Transplanting into hay or straw mulch, organic myth-busting, keep soil in Organic

Hopefully the really cold nights are behind us. We had 20F last Wednesday night/Thursday morning 3/23. We are getting ready to transplant spring cabbage and broccoli. I wrote a bit about broccoli planting last spring (mostly about varieties and planting alyssum to attract beneficial insects) and in spring 2015. 

Flats of broccoli seedlings in our greenhouse in early March.
Photo Wren Vile

Here I’ll say more about transplanting into hay or straw mulch, which I have also written about for Mother Earth News. Transplanting into rolled out or pre-spread straw or hay from small square bales is quicker, easier and more effective than fitting the mulch around the transplants after you’ve planted them.

We bale hay into big round bales, and move them around with the tractor and forks or a rear bale spike (spear). We plan our beds to be 5′ apart on centers and our rows to be 5-5½’ apart (tomatoes, for example) . We prepare our beds and get the mulch dropped off at the uphill end (even a small slope is helpful!).

When we plant garlic in November, as soon as we’ve planted and covered the cloves with soil, we unroll the bales over the top of the beds.

Using mulch helps control weeds, and reduces the weed seed bank, which is the name for the store of weed seeds already in the soil, that will otherwise grow in the future. “One year’s seeding, seven years weeding,” is a wise and rueful gardener’s saying. Only perennial grasses and a few other “running” perennials will come up through a thick layer of hay. Plastic mulches, while they do deal with weeds, actually raise soil temperature. This is an advantage for warm weather crops, but not for brassicas! If using organic mulches for warm weather crops, it is often best to wait four weeks after transplanting, cultivate to remove one round of weeds, then roll out the mulch. This avoids cooling the soil which would slow growth down and delay harvests. If you’re waiting for watermelons, this is too sad! All kinds of mulch also reduce rain splash, helping prevent fungal leaf diseases.

Organic mulches have some advantages over plastic mulches. They keep the soil damper, which can mean higher yields and less need to water. They also keep temperatures lower in summer, an advantage for cool-weather crops, like broccoli and cabbage. Organic mulches improve the soil structure and increase the organic matter. The number of earthworms in the soil at the end of the season can be twice as high as under plastic mulch.

Rolling hay over newspaper for a new strawberry bed.
Photo Luke Stovall

There is a myth that organic mulches lock-up nitrogen from the soil. This could happen with soils which are very short on organic matter and micro-organisms. It does happen if fresh high-carbon sources, such as straw or hay, are incorporated into the soil. In my experience, surface mulches have not caused nitrogen shortages to the crops they mulch. Our soil is very fertile, and we do what we can to encourage soil micro-organisms to multiply, so that they can readily digest what we add to the soil. The longer-term effect of high-carbon mulches can be to increase the soil nitrogen. The micro-organisms feeding on the carbon die and decompose, and they are a high-N source!

If you are buying in straw or hay and need to watch costs, you could spread the organic mulch over a double layer of newspaper. You’ll only need half as much hay or straw compared to mulching with the straw or hay alone. The final result is only half as deep, which is an advantage when transplanting small plants, which could get lost in deep organic mulch. I believe the inks used on regular newsprint are not toxic. We avoid using glossy paper with colored inks, because of concerns about toxicity of the coating on the paper as well as the inks.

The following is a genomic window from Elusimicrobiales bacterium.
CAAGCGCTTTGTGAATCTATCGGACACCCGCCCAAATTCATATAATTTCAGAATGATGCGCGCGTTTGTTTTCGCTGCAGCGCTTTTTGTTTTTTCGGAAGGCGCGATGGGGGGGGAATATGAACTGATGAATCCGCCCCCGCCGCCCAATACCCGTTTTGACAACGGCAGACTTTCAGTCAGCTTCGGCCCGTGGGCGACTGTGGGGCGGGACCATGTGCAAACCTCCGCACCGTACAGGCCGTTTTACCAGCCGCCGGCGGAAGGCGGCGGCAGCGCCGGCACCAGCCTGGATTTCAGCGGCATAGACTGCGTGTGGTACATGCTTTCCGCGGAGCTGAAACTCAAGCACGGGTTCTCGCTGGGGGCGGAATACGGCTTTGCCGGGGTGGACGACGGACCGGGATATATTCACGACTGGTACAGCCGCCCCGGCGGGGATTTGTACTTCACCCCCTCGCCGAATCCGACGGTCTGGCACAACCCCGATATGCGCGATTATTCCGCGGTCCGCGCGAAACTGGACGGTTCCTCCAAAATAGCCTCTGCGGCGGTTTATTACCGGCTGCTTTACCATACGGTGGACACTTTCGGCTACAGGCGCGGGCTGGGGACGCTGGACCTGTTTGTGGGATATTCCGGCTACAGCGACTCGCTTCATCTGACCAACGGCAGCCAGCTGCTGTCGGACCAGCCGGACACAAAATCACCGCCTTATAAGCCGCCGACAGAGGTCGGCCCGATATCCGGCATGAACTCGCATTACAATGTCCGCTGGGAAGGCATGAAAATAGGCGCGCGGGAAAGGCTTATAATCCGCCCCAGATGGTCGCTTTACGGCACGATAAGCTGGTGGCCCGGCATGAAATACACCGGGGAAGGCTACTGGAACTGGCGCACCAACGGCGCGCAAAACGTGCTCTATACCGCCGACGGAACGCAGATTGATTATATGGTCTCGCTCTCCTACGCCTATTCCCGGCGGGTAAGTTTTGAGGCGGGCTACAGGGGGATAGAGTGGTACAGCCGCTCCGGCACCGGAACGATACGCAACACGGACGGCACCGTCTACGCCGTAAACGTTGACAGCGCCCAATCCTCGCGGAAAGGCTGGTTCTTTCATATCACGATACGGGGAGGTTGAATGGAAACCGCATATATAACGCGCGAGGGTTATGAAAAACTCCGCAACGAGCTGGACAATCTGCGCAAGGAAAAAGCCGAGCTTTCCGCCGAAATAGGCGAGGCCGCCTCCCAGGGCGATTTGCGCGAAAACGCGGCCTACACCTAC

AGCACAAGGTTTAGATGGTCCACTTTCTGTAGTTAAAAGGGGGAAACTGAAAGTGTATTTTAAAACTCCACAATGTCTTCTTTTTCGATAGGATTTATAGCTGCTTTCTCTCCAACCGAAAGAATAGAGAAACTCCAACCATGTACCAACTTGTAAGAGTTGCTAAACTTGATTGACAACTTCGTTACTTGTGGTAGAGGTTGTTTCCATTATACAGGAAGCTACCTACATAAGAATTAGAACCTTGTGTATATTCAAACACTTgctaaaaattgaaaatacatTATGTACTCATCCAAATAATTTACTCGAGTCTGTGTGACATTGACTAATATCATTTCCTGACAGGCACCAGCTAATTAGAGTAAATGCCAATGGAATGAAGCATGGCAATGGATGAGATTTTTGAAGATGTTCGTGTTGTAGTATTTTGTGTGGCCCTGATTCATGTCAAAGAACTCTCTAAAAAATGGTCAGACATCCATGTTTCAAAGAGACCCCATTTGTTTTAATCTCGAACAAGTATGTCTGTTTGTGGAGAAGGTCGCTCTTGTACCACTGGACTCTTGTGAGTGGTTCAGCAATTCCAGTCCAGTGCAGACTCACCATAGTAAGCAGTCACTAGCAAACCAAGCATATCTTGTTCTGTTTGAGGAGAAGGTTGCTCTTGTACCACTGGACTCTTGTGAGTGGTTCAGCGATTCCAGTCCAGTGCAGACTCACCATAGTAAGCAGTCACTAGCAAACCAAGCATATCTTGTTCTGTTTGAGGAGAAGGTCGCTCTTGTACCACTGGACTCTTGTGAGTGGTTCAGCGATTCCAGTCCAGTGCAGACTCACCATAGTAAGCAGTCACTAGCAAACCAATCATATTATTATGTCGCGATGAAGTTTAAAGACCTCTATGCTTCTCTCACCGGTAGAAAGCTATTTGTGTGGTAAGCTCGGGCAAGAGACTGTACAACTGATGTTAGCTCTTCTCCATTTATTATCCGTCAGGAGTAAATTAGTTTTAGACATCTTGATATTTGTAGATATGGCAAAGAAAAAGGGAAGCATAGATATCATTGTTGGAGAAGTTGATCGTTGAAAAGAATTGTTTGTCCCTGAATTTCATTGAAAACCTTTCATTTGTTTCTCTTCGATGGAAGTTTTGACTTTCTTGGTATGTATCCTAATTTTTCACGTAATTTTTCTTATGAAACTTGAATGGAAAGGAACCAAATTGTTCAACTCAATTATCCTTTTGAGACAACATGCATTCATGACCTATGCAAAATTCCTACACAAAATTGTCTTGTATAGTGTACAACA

Spring cabbage planted in hay mulch, a few weeks after transplanting.
Photo Kathryn Simmons

We grow our own hay, so we know it is unsprayed – there is a danger from pyridine carboxylic acids, a class of broadleaf herbicides which persist through composting and even through the digestive systems of livestock, and can kill or seriously damage food crops and flowers. Grazon is one brand; picloram is the plant growth regulator it contains.

Our hay is not the perfect mulch, as it does have some weed seeds, and sometimes mold. (Our garden gets the hay which is not good enough for the cows to eat.) If you have the choice, unsprayed straw is better than hay, as it won’t have many weeds. We don’t live in a grain-growing area, so there is no local straw for sale.

We remove the twine (if it hasn’t already rotted and fallen off) and study the end of the bale to figure out which way it will unroll. This can be surprisingly unclear. If we have to turn the bale, or maneuver it to line up, we might have three people do that. Once it’s rolling, two people can manage to unroll a round bale of hay. We spend some time at the end using wheelbarrows to move hay from the thick places to the thinner spots.

For transplants we do what we call “making nests” in the hay. Two people work opposite each other, across a bed, as we plant two rows of broccoli or cabbage. One of the people has an 18″ stick to measure the  center-to-center plant spacing. The second person doesn’t measure, but staggers their row compared to the first person’s row, making a zig-zag to match the pattern. Both people aim to stay about 16″ from the edge of the bed, so the rows are evenly spaced across the bed. Using two hands, they pull open the hay, down to soil level. The “nest” needs a diameter of about 4″, for easy transplanting. We either make all the nests before we start planting, or we have two pairs of people, with the nesters moving faster than the planters. We want to get the plants in the ground quickly, and minimize the time they are out in the field wilting in the flat.

Each planter works along a row, transplanting into the exposed soil in the nests, firming the plants in and watering from a can every 10-20 plants (depending how hot or windy it is). Another crew member pulls the hose and wand along the aisles and gives all the plants a generous second watering. After the hose watering, someone pulls the hay around the stems at ground level.We call this ” tucking the plants in”. If plants are  “untucked”, this is the signal to the Hose Waterer that the plants need water.  When they are all tucked in along a section of a bed, it is the signal to those unrolling row cover to go ahead and cover. Our system is almost disaster-proof, as it includes indicators about the next task needed.

To have a long broccoli harvest period, we use several varieties with different days-to-maturity, and two sowing dates. This gives us the longest possible harvest period before it just gets too hot for pleasant-tasting broccoli.